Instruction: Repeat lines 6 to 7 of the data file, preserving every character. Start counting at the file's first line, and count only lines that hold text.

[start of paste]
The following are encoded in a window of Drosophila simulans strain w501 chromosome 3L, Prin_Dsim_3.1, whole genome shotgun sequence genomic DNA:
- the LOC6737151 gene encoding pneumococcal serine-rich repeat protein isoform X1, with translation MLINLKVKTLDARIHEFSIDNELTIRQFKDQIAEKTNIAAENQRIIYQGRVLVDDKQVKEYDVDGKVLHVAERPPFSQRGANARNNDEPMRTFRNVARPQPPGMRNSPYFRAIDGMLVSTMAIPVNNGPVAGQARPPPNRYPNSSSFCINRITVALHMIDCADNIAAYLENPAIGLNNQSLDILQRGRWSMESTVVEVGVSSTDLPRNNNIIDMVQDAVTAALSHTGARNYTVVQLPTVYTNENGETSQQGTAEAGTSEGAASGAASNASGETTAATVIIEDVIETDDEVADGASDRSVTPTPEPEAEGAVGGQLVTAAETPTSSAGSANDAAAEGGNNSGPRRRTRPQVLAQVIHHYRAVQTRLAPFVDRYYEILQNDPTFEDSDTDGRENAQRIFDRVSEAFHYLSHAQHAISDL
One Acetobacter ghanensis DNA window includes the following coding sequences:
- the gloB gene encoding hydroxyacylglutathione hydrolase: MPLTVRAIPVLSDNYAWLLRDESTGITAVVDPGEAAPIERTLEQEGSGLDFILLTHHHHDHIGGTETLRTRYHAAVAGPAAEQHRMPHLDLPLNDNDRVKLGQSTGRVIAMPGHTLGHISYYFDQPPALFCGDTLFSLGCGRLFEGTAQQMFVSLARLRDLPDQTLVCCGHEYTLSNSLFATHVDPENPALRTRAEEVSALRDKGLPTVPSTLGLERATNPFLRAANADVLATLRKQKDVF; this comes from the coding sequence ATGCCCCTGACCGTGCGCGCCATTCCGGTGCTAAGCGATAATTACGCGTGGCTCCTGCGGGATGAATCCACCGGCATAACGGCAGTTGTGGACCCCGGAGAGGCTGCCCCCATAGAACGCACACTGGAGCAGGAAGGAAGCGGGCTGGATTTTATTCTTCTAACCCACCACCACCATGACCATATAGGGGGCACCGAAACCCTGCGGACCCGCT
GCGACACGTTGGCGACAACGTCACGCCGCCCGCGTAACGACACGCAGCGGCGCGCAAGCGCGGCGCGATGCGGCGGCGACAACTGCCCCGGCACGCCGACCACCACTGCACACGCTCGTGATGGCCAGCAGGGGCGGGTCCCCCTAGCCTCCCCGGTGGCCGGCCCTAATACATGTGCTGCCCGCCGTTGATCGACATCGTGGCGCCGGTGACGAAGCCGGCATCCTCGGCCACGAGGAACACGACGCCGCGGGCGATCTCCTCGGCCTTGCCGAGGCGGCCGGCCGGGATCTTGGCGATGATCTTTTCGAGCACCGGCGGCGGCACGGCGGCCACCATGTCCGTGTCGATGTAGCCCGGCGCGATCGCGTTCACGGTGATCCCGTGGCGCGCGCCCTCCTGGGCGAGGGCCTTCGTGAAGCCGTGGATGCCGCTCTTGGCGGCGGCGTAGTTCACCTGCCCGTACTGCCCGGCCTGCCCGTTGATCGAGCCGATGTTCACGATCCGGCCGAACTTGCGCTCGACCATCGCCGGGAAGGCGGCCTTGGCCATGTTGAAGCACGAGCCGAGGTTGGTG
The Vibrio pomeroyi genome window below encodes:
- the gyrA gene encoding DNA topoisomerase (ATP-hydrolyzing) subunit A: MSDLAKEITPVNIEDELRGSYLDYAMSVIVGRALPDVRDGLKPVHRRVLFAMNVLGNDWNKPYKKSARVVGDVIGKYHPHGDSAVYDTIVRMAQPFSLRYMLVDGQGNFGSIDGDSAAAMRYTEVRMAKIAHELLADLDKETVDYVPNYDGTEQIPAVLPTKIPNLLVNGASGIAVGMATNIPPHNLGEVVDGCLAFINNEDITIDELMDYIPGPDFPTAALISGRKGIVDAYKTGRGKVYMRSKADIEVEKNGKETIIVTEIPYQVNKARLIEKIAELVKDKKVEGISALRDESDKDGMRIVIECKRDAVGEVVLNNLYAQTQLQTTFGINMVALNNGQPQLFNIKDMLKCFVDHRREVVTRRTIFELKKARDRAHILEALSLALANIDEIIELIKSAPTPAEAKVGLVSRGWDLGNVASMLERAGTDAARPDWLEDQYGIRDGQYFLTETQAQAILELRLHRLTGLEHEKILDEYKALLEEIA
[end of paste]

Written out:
The Vibrio pomeroyi genome window below encodes:
- the gyrA gene encoding DNA topoisomerase (ATP-hydrolyzing) subunit A: MSDLAKEITPVNIEDELRGSYLDYAMSVIVGRALPDVRDGLKPVHRRVLFAMNVLGNDWNKPYKKSARVVGDVIGKYHPHGDSAVYDTIVRMAQPFSLRYMLVDGQGNFGSIDGDSAAAMRYTEVRMAKIAHELLADLDKETVDYVPNYDGTEQIPAVLPTKIPNLLVNGASGIAVGMATNIPPHNLGEVVDGCLAFINNEDITIDELMDYIPGPDFPTAALISGRKGIVDAYKTGRGKVYMRSKADIEVEKNGKETIIVTEIPYQVNKARLIEKIAELVKDKKVEGISALRDESDKDGMRIVIECKRDAVGEVVLNNLYAQTQLQTTFGINMVALNNGQPQLFNIKDMLKCFVDHRREVVTRRTIFELKKARDRAHILEALSLALANIDEIIELIKSAPTPAEAKVGLVSRGWDLGNVASMLERAGTDAARPDWLEDQYGIRDGQYFLTETQAQAILELRLHRLTGLEHEKILDEYKALLEEIA